Wednesday, March 12, 2014

A sense of occasion

My mother in law made a comment about my wife in that she has a great sense of occasion. What she meant by this is she has the ability to make the most of any occasion (no matter how small) and make it special.

I am often reminded of this whenever we celebrate spontaneously. So often there may be an awards show on TV that evening. When we are out at the store we wind up getting food or items that relate to the awards show. Then when we watch the show later on that day— we feel special (like we are part of the audience).

Or the time when the Chicago Bears made it to the playoffs, and she gathered up all of the bears we had and sat them down on the couch to cheer on their long lost cousins…

Bears watching the Bears…

Do you have a sense of occasion too? If you do, let me know.

Friday, December 6, 2013

Something new to grab your attention

Now that the holidays are pretty much in full swing, I never know if I have enough time to do much of anything, let alone a blog-post. All the same… I thought I would post to see if anybody is paying attention.

I tend to wonder how much of the universe listens, especially when it is controlled by algorithms that favor those who post often. And even if I posted often, I wonder how large my Sphere of Influence is.

So, if you happen to stumble upon this post, be sure to let me know so I can thank you.

Sunday, June 2, 2013

Pen(ish) Pal

I sometimes wonder if I just have poor luck of the draw. All throughout my life I have encountered friends who openly admit that they are not letter writers. One would think that after doubling my age since that time that I would at least have beaten the odds… but I have not. And since I have been writing letters, Email has emerged. The nice thing about Email is that you can easily send correspondence without having to worry about finding a piece of paper, pen, envelope, stamp, etc.. However, even with this added convenience— I am still cursed with non-letter writers. Of course, as of lately I have not been the best of pen pals either— so I guess I need to get the log out of my eye before I complain about the speck in my friends eyes.

I think if you ever speak to anybody I wrote letters to, they would tell you that I wrote quite long letters. I had stationery that was wide enough to fit in a letter-sized envelope and wasn't much taller than the width of a regular page. I would typically fill at least one side of the page, and many times both sides as well. Since I type faster than I write, I typed all of my letters. Of course, this was long before personal computers and ink-jet printers— so I typed my letters on a typewriter… single spaced. Being the creative person I was, I couldn't just type a letter (how boring). One time I typed the entire letter on a 45° angle, and another time I typed it rotating it every line. It makes me wonder if any of the people I wrote those letters to actually saved those letters. I know I keep my letters and like to re-read them them from time to time.

One semester in college I scheduled my classes in such a way that my week was finished on Thursday at noon. I did have a class on Friday, but that wasn't until 4:00 PM, and never required homework. The great thing about this was that I could get my homework finished before the weekend. The sad thing about this was that everybody else didn't do their homework until Sunday night, so I had my Sundays free with nobody to do things with. This gave me a regularly scheduled time that I could write letters.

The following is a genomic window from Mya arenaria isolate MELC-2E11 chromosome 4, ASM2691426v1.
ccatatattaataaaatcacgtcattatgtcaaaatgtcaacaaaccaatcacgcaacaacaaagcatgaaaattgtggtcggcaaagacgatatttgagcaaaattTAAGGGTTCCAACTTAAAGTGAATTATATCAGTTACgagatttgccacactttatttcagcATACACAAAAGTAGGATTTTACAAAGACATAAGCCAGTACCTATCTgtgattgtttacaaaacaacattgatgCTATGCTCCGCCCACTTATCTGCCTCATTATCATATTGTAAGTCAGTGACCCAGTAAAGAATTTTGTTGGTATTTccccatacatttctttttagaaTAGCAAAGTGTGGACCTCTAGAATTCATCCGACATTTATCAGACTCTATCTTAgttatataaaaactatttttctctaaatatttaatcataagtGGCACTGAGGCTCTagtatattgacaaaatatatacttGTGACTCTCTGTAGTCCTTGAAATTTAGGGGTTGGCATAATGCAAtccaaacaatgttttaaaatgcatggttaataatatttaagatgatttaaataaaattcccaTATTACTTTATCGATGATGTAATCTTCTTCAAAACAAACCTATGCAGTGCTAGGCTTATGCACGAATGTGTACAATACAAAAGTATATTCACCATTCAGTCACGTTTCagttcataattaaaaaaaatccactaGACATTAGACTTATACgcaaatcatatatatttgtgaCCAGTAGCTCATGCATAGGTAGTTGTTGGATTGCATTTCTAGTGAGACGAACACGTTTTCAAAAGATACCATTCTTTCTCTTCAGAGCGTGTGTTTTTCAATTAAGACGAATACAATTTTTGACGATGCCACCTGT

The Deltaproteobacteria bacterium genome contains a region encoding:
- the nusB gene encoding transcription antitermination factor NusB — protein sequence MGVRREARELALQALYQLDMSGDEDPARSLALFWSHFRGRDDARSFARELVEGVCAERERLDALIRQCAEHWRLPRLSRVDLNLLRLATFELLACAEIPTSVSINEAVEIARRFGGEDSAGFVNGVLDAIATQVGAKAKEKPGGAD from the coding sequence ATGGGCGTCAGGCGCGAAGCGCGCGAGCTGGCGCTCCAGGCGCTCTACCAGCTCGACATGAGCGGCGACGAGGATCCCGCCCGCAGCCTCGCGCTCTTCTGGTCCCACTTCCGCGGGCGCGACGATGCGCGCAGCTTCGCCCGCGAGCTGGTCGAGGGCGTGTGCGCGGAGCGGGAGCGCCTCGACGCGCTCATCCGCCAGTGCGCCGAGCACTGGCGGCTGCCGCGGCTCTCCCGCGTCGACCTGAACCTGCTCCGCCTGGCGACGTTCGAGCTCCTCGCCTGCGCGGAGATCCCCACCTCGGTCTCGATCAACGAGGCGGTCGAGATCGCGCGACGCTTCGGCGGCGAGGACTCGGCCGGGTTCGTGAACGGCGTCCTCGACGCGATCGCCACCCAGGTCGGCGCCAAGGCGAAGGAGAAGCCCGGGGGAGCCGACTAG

I have been trying to write again on Sundays— but much like my blog writing… I have not been as diligent as I would like. That, and the curse of non-letter writers is still in full force— so I'm not as inspired to write if there's no one that will write back.

What about you… did you ever write letters to anybody? Do you think that written correspondence is a dying breed, or just sleeping? Do you still keep in touch with anybody through letters, or has the communication faded?

Friday, May 24, 2013

Blogiversary x5

I can't believe I forgot to make a blogiversary post. Not that I have anything to say, but I've been blogging for 5 years now. I realized how difficult it is to go through other people's posts, so I don't expect you to go browsing through my entire site.

I am curious as to who is still reading after all these years, or crazy enough to still follow me. So if you are… I do expect you to leave a comment so I can thank you for your readership.

Sunday, April 14, 2013


If you are unable to add up the number of posts listed in parentheses under Blog Archive, I have now reached 400 posts. II also have 100 followers!

I was planning on waiting until my 5 year moversary, but that is more than a month away and I felt that I should at least celebrate these two milestones before the luster wears off (or I forget). But then the question remains… how does one celebrate?

The Big 400

I think that after the first two hundred posts, there really isn't any need to celebrate— the occasion just comes and goes without any fanfare. But since I haven't been posting as often I noticed the 400 milestone approaching and felt I should at least acknowledge it. If you wonder how anybody could say 400 things, I encourage you to browse through my posts.

Who are these 100 who chose to follow me?

There was a contribution post back in 2009 called "Tuesday's Tribute"— it was soon passed to someone else who changed to be "Tribute Tuesday". The theme of this was that you were to tribute someone or something (It's not all about you). In keeping with the theme— I had an idea to do a spotlight on my followers. I thought… "what a great way of promoting their blogs and give them credit for bearing with my narrative/technical-writer style of writing". I decided to write to those followers that I could and ask two questions so that their words could be a part of the post:

  1. What reason do you have for following my blog?
    I know this may seem selfish, but I am curious what motivated you to sign up.
  2. Why do you think that others follow your own blog?
    I know why I do and will let you know in my post along with my impressions on what your blog is to me.

I realized that posting on all of my followers would be a very long post— so I broke it up into smaller manageable pieces.

I started sending out the survey after I reached 60 followers, but never quite got the next 60 written (I am currently 3 shy of getting 60). I also found that many of my followers suddenly did not have a blog of their own (yet another reason for calling me one of the "Old Guard"). Both of these reasons stopped me from continuing the series, but that doesn't stop me from asking my remaining 50 to at least ask the first question: